During the period between the fall of Rome and the beginning of the Renaissance, the names of sculptors and specific artists are generally not known. Their main artistic and sculptural creations, however, consisted of the decoration of religious institutions like cathedrals, abbeys, and churches.
What are reliefs?
Reliefs are a type of sculpture that are essentially images protruding from a flat background. Carvings were the main techniques used in this architectural sculpture. Reliefs are generally from the Romanesque or Gothic period.
The Renaissance changed the way we think about art. Many people already are aware that the Renaissance began in Italy, drawing on classical techniques and themes. The point was to move away from the religious concerns that dominated the art of previous years. The focus shifted to an emphasis on the human figure while taking knowledge and detail from the developments of science. Some familiar names from the Renaissance are usually Michelangelo, Leonardo da Vinci, and Donatello.
What is Mannerist sculpture?
Mannerism sculpture, as opposed to High Renaissance sculpture, placed value on artificiality and exaggerated beauty – all to compete with the “naturalist” sculptors of the preceding movement.
An iconic sculpture of the Mannerist period is the Head of Medusa.
What is Baroque Sculpture?
Baroque sculpture mainly wanted to bring dynamism and movement into sculpture art. It was characterized by elaborate decoration and energy. You could even describe it as gaudy.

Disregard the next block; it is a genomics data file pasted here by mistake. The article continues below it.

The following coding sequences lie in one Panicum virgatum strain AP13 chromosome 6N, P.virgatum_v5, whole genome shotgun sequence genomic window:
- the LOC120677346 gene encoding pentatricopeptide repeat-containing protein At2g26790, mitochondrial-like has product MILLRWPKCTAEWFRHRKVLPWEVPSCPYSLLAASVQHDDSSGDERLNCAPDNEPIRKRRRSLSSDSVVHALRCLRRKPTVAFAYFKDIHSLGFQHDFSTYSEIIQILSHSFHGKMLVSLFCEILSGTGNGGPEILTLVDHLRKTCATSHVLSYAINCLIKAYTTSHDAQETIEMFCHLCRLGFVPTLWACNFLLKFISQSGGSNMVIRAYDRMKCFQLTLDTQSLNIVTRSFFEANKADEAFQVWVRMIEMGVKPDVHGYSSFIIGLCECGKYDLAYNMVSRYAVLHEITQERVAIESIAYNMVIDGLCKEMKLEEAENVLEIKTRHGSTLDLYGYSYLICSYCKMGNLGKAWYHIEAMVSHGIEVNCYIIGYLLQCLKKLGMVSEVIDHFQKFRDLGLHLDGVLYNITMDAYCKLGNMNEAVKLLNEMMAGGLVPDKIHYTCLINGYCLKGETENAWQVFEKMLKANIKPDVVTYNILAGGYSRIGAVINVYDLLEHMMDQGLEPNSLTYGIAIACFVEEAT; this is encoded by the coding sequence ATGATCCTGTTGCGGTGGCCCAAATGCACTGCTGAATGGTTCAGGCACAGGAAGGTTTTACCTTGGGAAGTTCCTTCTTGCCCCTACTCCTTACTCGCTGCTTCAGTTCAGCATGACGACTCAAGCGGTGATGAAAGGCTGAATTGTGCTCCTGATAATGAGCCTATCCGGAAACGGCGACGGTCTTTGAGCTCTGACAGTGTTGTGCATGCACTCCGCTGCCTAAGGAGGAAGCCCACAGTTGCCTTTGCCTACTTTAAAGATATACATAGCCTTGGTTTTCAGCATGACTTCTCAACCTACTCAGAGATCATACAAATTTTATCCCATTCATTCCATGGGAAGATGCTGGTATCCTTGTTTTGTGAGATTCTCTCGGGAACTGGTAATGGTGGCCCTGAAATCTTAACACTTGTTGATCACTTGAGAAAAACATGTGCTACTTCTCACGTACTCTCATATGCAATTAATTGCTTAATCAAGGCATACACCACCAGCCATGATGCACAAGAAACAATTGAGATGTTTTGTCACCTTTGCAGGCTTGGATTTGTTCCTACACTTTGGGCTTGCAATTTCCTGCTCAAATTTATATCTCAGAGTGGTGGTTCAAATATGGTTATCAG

A prime example of a Baroque artist is Gian Lorenzo Bernini. He was a 17th-century Baroque sculptor famous for his sculptures, fountains, public art, and architectural projects that can still be seen around the city of Rome today.
The late Baroque period, also referred to as Rococo, was the extreme end of this particular movement. It was intricately detailed, theatrical, and colorful.
Modern Art Sculpture
Modern art sculpture or modernist sculpture emerged at the turn of the twentieth century. Both painters and sculptors were galvanized by a different way of doing art. This was what was known as modernism and it was a momentous break from previous artistic tradition.
The most famous sculptor of this period was impressionist, Auguste Rodin. Focusing on realism rather than idealism, he did away with sharp lines and chiseled features. One of his most famous works is The Thinker.
The Different Style of Sculpture
There are many different styles of sculpture. As we can see, these styles were, and are continuously developed, according to the time period in which artists are creating. Art trends come and go but it is safe to say that the various techniques utilized throughout art history have influenced the ones that are being developed today. There is no one singular style of sculpture that can be considered more masterful than others. Rather, with an appreciation for the diverse amount of sculpture art that exists today, we can see the subtle beauty in many different forms of art.